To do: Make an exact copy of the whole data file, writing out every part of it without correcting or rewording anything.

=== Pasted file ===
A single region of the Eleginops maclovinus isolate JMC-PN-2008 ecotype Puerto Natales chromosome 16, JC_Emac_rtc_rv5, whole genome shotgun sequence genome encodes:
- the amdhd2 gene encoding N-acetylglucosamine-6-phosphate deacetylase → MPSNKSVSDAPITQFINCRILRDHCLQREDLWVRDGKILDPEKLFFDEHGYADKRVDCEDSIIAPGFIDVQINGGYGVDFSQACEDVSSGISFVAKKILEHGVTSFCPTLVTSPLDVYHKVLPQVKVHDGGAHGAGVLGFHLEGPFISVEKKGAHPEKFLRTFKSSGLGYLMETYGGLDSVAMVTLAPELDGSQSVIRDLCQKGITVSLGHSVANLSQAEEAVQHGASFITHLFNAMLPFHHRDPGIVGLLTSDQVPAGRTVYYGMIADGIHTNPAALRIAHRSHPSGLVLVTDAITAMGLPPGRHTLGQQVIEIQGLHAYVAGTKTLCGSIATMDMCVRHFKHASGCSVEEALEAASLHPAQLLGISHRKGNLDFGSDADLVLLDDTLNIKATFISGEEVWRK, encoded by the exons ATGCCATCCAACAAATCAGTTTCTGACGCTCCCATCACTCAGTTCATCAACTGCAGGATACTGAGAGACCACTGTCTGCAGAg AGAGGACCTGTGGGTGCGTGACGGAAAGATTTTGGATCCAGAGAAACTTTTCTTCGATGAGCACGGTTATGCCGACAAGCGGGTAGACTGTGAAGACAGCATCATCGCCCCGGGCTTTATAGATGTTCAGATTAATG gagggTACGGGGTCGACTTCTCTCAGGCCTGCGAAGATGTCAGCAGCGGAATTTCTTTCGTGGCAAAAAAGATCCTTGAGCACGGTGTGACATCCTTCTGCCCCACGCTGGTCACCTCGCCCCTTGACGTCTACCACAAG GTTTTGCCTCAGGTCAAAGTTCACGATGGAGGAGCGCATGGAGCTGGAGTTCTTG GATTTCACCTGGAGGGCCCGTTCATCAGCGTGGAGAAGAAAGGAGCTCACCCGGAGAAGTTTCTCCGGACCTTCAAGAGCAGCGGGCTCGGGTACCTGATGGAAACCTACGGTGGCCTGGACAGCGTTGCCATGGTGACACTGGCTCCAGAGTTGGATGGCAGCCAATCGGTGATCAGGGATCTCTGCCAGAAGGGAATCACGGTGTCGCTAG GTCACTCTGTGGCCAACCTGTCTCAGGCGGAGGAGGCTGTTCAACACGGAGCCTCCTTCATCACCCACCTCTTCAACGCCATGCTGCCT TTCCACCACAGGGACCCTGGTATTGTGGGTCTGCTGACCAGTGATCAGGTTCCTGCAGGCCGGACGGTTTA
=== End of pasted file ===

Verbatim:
A single region of the Eleginops maclovinus isolate JMC-PN-2008 ecotype Puerto Natales chromosome 16, JC_Emac_rtc_rv5, whole genome shotgun sequence genome encodes:
- the amdhd2 gene encoding N-acetylglucosamine-6-phosphate deacetylase → MPSNKSVSDAPITQFINCRILRDHCLQREDLWVRDGKILDPEKLFFDEHGYADKRVDCEDSIIAPGFIDVQINGGYGVDFSQACEDVSSGISFVAKKILEHGVTSFCPTLVTSPLDVYHKVLPQVKVHDGGAHGAGVLGFHLEGPFISVEKKGAHPEKFLRTFKSSGLGYLMETYGGLDSVAMVTLAPELDGSQSVIRDLCQKGITVSLGHSVANLSQAEEAVQHGASFITHLFNAMLPFHHRDPGIVGLLTSDQVPAGRTVYYGMIADGIHTNPAALRIAHRSHPSGLVLVTDAITAMGLPPGRHTLGQQVIEIQGLHAYVAGTKTLCGSIATMDMCVRHFKHASGCSVEEALEAASLHPAQLLGISHRKGNLDFGSDADLVLLDDTLNIKATFISGEEVWRK, encoded by the exons ATGCCATCCAACAAATCAGTTTCTGACGCTCCCATCACTCAGTTCATCAACTGCAGGATACTGAGAGACCACTGTCTGCAGAg AGAGGACCTGTGGGTGCGTGACGGAAAGATTTTGGATCCAGAGAAACTTTTCTTCGATGAGCACGGTTATGCCGACAAGCGGGTAGACTGTGAAGACAGCATCATCGCCCCGGGCTTTATAGATGTTCAGATTAATG gagggTACGGGGTCGACTTCTCTCAGGCCTGCGAAGATGTCAGCAGCGGAATTTCTTTCGTGGCAAAAAAGATCCTTGAGCACGGTGTGACATCCTTCTGCCCCACGCTGGTCACCTCGCCCCTTGACGTCTACCACAAG GTTTTGCCTCAGGTCAAAGTTCACGATGGAGGAGCGCATGGAGCTGGAGTTCTTG GATTTCACCTGGAGGGCCCGTTCATCAGCGTGGAGAAGAAAGGAGCTCACCCGGAGAAGTTTCTCCGGACCTTCAAGAGCAGCGGGCTCGGGTACCTGATGGAAACCTACGGTGGCCTGGACAGCGTTGCCATGGTGACACTGGCTCCAGAGTTGGATGGCAGCCAATCGGTGATCAGGGATCTCTGCCAGAAGGGAATCACGGTGTCGCTAG GTCACTCTGTGGCCAACCTGTCTCAGGCGGAGGAGGCTGTTCAACACGGAGCCTCCTTCATCACCCACCTCTTCAACGCCATGCTGCCT TTCCACCACAGGGACCCTGGTATTGTGGGTCTGCTGACCAGTGATCAGGTTCCTGCAGGCCGGACGGTTTA